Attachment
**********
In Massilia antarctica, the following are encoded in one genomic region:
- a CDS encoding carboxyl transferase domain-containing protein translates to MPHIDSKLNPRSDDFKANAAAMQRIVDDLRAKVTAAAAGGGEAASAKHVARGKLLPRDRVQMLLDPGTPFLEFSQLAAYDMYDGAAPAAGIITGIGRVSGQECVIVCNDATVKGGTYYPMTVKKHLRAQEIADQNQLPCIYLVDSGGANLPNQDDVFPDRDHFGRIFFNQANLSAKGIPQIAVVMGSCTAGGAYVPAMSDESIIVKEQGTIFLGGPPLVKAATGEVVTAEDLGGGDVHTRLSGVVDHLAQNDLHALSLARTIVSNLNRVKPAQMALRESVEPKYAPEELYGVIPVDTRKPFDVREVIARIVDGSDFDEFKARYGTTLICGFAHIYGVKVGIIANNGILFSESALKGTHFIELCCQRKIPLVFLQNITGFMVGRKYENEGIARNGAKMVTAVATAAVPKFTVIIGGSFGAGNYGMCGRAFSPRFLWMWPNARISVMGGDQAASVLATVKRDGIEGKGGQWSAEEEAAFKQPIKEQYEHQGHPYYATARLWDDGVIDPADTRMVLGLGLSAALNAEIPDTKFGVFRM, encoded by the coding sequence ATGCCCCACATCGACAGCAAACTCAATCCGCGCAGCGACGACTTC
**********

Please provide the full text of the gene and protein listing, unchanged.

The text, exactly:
In Massilia antarctica, the following are encoded in one genomic region:
- a CDS encoding carboxyl transferase domain-containing protein translates to MPHIDSKLNPRSDDFKANAAAMQRIVDDLRAKVTAAAAGGGEAASAKHVARGKLLPRDRVQMLLDPGTPFLEFSQLAAYDMYDGAAPAAGIITGIGRVSGQECVIVCNDATVKGGTYYPMTVKKHLRAQEIADQNQLPCIYLVDSGGANLPNQDDVFPDRDHFGRIFFNQANLSAKGIPQIAVVMGSCTAGGAYVPAMSDESIIVKEQGTIFLGGPPLVKAATGEVVTAEDLGGGDVHTRLSGVVDHLAQNDLHALSLARTIVSNLNRVKPAQMALRESVEPKYAPEELYGVIPVDTRKPFDVREVIARIVDGSDFDEFKARYGTTLICGFAHIYGVKVGIIANNGILFSESALKGTHFIELCCQRKIPLVFLQNITGFMVGRKYENEGIARNGAKMVTAVATAAVPKFTVIIGGSFGAGNYGMCGRAFSPRFLWMWPNARISVMGGDQAASVLATVKRDGIEGKGGQWSAEEEAAFKQPIKEQYEHQGHPYYATARLWDDGVIDPADTRMVLGLGLSAALNAEIPDTKFGVFRM, encoded by the coding sequence ATGCCCCACATCGACAGCAAACTCAATCCGCGCAGCGACGACTTC